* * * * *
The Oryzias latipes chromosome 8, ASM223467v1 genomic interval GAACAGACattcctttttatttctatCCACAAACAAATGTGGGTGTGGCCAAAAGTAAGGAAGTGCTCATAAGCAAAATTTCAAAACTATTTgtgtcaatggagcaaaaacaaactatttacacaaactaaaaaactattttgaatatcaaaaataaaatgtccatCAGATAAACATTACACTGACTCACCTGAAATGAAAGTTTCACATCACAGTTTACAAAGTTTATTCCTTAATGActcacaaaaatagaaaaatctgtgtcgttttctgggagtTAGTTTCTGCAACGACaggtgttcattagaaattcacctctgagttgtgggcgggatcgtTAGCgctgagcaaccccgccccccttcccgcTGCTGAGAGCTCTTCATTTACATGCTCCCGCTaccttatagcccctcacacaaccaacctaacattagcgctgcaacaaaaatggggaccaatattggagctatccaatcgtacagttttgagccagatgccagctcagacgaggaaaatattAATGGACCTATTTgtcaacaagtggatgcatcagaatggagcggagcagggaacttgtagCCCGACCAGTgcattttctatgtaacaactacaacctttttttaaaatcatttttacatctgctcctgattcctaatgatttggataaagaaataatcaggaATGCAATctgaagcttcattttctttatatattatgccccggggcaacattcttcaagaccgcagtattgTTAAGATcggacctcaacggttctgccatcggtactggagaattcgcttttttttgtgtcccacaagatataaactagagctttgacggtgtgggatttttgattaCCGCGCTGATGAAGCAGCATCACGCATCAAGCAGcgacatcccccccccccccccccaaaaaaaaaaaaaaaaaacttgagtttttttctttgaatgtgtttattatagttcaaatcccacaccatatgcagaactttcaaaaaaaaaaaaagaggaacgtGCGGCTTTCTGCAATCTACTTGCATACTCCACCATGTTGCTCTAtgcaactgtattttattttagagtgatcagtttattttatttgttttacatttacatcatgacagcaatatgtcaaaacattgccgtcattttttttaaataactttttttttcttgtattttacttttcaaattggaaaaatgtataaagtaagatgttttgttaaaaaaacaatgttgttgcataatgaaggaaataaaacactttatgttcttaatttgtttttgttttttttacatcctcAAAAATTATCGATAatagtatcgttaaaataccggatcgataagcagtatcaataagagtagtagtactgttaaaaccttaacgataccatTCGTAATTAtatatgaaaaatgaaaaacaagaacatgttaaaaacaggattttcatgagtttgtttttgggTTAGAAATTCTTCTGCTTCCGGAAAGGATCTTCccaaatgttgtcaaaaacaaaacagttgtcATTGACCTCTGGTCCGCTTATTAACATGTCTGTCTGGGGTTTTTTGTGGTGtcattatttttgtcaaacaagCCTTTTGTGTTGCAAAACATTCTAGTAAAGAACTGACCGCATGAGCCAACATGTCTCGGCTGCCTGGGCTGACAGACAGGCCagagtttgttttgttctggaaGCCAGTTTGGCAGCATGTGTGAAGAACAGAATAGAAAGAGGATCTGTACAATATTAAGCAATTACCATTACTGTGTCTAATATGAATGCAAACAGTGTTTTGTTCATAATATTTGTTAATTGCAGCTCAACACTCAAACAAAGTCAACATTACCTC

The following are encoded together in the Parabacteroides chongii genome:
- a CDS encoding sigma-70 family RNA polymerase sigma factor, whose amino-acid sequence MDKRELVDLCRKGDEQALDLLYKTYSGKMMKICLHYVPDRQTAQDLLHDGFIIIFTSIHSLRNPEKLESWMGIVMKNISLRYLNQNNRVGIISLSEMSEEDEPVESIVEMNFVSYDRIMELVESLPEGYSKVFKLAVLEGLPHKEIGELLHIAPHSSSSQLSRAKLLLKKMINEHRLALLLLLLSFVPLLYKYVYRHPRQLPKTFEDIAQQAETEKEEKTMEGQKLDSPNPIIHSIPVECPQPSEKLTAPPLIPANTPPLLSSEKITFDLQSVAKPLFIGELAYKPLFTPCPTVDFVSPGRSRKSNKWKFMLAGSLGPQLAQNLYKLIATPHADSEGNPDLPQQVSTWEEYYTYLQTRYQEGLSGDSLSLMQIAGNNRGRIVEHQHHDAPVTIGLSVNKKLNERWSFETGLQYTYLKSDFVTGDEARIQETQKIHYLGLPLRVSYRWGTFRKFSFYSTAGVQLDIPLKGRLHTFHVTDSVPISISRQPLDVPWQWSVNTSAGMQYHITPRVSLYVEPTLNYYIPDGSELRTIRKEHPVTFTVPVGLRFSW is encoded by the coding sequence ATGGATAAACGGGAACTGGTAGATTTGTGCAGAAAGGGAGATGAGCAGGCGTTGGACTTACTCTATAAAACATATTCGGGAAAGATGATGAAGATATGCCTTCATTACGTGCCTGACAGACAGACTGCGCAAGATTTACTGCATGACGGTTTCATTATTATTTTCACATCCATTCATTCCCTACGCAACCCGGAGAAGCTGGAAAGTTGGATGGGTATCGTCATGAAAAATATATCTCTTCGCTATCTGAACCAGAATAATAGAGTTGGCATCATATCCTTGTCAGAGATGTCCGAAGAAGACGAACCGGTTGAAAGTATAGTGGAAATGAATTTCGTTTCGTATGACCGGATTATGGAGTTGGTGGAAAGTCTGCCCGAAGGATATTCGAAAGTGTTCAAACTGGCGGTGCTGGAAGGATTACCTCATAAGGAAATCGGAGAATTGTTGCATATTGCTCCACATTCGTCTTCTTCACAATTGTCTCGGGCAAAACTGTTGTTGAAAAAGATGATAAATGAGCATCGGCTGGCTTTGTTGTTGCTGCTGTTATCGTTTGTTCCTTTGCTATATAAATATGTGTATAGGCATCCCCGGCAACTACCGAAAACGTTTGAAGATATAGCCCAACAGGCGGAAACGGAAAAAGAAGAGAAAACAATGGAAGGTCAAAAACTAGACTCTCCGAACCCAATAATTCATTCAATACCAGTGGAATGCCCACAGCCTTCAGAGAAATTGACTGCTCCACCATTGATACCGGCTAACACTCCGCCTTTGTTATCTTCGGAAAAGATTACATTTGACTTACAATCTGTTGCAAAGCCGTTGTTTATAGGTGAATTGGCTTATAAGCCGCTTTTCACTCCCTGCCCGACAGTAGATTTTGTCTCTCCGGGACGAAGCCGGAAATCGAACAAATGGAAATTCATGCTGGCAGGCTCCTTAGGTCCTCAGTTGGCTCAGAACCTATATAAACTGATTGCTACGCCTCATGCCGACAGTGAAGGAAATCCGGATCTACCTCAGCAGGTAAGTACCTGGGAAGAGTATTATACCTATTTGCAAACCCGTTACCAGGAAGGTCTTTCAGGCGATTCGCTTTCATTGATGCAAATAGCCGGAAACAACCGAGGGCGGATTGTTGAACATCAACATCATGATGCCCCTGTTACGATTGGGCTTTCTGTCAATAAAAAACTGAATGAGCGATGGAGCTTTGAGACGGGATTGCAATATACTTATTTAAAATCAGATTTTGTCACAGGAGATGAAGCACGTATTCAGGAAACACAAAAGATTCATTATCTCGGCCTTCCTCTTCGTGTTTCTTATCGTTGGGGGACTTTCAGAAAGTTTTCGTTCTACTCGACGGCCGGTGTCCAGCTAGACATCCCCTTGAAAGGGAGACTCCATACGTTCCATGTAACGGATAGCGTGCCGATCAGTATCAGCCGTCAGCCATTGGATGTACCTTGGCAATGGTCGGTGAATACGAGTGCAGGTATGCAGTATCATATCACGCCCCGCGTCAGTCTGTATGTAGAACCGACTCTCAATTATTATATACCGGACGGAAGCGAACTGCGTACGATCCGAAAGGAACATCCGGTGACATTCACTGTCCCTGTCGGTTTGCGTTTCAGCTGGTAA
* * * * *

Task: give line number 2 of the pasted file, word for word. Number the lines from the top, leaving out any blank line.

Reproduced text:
The following are encoded together in the Parabacteroides chongii genome: